Kansas bill requiring drug testing for unemployment, welfare advances

02/25/2013 1:24 PM

05/16/2014 9:16 PM

State officials would require drug tests of any Kansan they have reason to believe may be using controlled substances and also getting unemployment or welfare benefits under a bill a Senate panel advanced Monday.

Under the proposal that is now poised for a vote in the Senate, welfare and unemployment recipients who fail a urine drug test would lose state cash assistance until they complete a substance abuse treatment program and job skills training. They would then be subject to periodic tests.

Those who fail a second test would lose state assistance for a year – or when they finish treatment. A third failure would ban them from benefits altogether.

Children of those failing could still get welfare through a third party who can pass a drug test.

When someone fails a test, they could request a second independent test. If that one shows up negative, the state will pay the cost of both urine analyses.

Sen. Oletha Faust-Goudeau, D-Wichita, opposed the move. Last week, she told the Senate Commerce Committee that the bill targets women because many women are the heads of households getting state assistance, and she said it allows state officials to essentially profile people for potential drug use based on demeanor, arrest records and other records.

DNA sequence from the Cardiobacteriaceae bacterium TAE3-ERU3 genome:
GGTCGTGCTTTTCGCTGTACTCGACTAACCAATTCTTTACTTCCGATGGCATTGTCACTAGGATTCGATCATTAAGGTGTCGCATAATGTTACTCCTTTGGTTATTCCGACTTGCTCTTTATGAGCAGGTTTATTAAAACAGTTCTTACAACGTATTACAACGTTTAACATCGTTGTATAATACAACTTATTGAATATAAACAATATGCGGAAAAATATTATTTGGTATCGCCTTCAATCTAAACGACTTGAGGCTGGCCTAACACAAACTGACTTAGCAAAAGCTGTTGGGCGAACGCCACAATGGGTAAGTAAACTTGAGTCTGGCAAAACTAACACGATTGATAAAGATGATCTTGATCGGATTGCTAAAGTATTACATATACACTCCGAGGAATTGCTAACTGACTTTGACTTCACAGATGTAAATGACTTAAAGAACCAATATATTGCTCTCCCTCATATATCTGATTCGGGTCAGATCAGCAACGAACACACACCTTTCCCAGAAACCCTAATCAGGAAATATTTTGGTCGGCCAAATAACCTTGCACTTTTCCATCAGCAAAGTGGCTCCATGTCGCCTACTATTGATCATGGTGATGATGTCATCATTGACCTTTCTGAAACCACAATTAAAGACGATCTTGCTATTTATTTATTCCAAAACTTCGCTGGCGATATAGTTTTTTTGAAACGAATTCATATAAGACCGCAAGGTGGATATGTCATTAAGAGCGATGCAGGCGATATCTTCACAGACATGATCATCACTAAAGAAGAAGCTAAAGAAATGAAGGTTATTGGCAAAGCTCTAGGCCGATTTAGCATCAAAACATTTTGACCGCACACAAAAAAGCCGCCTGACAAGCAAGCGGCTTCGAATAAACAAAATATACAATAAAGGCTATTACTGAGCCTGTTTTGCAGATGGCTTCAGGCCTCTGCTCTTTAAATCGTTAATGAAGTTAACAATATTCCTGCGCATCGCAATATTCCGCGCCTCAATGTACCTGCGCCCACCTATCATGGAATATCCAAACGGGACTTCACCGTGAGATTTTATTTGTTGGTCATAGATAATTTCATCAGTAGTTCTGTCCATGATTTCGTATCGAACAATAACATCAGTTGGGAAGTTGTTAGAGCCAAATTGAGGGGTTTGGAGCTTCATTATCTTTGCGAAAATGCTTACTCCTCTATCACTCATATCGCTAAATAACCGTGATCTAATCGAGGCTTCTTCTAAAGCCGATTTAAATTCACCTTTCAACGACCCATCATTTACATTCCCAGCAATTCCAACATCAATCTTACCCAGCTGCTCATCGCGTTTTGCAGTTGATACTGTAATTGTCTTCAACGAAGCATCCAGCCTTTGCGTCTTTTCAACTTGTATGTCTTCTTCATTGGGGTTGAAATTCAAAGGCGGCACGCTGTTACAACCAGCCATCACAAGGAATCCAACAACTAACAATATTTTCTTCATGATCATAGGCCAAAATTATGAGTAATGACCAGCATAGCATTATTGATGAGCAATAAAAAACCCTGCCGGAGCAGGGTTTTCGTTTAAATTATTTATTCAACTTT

But the measure appears to have strong support among conservative Republicans who dominate the Senate. She said the state can already provide treatment for drug users.

Senate Bill 149 also makes anyone convicted of a first drug felony after July ineligible for welfare for five years. Any subsequent conviction would lead to a lifelong ban from welfare.

The proposed drug testing would force the state to hire four more employees to deal with drug testing and treatment management. The state projects 1,852 people would be tested in the second half of 2014, costing about $92,6000 for the $50 tests. That would increase, costing about $2.2 million in 2014, budget officials say.

But the state could save $1.1 million as result of the 1,475 people the state projects would be kicked off of state assistance.

Drug treatment costs about $6,300 per person, but it’s unclear what the state’s share would be after figuring in Medicaid and other programs that might help pay for treatment.

Check back with Kansas.com for updates.

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